India produces 50 lakh graduates every year. Experts say with poor English language skills, computer training and analytical ability, making the cut from the classroom to the boardroom is not easy.
Himanshu Aggarwal, Co-Founder and CEO, Aspiring Minds says, "Our education system continues to be put down by the rote learning concepts. These rote learning concepts are not training people for functional skills who are going to be deployed into the industry in a more readily fashion without any extensive training."
The survey also says women seem to be better candidates to be hired in most categories surveyed. And metros are still way ahead of non-metro cities in terms of skill sets.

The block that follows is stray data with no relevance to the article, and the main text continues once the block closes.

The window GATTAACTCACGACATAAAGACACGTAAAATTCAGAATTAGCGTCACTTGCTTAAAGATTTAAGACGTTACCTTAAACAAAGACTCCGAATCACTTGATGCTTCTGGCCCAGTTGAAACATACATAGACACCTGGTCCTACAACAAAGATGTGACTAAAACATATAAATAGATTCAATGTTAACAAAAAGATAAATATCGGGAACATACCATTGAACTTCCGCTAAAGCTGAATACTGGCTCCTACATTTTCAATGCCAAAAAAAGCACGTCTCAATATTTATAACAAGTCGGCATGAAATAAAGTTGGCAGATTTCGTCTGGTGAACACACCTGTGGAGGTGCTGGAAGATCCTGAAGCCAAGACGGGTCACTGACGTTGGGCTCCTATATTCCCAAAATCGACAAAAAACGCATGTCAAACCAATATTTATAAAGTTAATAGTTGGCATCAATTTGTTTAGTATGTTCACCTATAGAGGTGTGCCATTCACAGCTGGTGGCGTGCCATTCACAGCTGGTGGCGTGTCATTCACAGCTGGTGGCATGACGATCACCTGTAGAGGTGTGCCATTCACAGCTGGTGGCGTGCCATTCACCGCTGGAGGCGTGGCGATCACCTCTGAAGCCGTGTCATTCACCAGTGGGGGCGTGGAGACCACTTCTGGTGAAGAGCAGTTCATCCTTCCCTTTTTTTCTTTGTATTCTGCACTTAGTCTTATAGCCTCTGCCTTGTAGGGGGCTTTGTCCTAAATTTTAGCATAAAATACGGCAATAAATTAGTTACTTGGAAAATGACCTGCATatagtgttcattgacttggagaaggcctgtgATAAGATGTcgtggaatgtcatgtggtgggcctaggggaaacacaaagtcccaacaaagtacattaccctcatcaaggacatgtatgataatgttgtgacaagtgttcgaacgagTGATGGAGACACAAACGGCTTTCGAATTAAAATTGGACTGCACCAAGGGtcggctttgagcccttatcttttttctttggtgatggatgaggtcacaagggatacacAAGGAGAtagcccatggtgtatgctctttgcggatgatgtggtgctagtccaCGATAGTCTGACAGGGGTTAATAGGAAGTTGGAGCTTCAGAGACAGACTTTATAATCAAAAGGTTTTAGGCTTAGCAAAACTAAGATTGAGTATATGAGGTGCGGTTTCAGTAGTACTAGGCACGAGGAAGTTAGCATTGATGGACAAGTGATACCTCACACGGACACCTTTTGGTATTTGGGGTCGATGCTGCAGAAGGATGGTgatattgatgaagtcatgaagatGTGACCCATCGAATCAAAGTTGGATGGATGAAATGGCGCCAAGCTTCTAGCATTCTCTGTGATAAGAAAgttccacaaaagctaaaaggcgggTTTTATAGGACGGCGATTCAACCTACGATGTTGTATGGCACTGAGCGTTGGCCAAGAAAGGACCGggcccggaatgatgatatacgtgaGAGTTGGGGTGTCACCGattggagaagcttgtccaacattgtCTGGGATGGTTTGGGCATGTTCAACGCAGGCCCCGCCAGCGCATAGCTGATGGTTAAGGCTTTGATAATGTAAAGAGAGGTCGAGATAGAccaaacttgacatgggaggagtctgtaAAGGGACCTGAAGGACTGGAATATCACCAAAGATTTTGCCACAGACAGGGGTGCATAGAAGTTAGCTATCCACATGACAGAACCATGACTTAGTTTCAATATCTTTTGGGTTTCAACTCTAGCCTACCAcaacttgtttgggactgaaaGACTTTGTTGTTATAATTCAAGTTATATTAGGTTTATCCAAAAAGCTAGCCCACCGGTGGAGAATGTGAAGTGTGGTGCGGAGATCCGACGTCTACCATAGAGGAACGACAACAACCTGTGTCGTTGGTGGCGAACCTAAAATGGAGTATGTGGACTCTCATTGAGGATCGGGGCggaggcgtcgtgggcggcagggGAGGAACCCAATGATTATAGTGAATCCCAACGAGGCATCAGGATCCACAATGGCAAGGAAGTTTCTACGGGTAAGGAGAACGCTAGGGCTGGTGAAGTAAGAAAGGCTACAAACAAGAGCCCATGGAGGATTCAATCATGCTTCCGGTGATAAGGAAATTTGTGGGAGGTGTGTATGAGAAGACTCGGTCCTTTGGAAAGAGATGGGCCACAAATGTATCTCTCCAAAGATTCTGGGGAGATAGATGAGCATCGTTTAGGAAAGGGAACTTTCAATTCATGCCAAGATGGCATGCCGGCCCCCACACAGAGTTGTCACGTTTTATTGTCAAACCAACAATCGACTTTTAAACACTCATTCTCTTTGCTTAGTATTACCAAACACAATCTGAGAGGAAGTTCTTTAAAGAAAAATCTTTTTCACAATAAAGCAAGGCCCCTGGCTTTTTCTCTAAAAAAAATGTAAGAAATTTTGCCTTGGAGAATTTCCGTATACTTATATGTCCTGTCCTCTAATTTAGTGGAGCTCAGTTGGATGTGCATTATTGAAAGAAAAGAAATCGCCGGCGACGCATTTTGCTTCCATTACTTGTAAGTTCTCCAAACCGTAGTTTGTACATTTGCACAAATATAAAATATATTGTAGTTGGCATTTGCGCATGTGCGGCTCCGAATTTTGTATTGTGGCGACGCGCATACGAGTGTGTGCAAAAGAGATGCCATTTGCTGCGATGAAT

Dr. Pradyuman Kumar, Principal of Hindu College, Delhi says, "Degrees are given for the sake of being given. The curriculum should be designed in such a way that it ensures more employability. We need more interaction between the students and the industry."
"I'm not in anyway ridiculing or undermining the importance of cognitive and technical ability. All I'm suggesting is a balanced approach where education is more holistic, more interdisciplinary and really new student centric or learner centric rather than teacher centric. We still produce are amongst the best in the world," says Nishchae Suri, Partner and Head of People and Change at KPMG.
The results of the survey though indicative, they could be a starting point for how we view not just our education setup but our corporate outlook. Some suggest that employment needs to be viewed as a two way highway, where both sides have some distance to go before they can arrive at their destinations.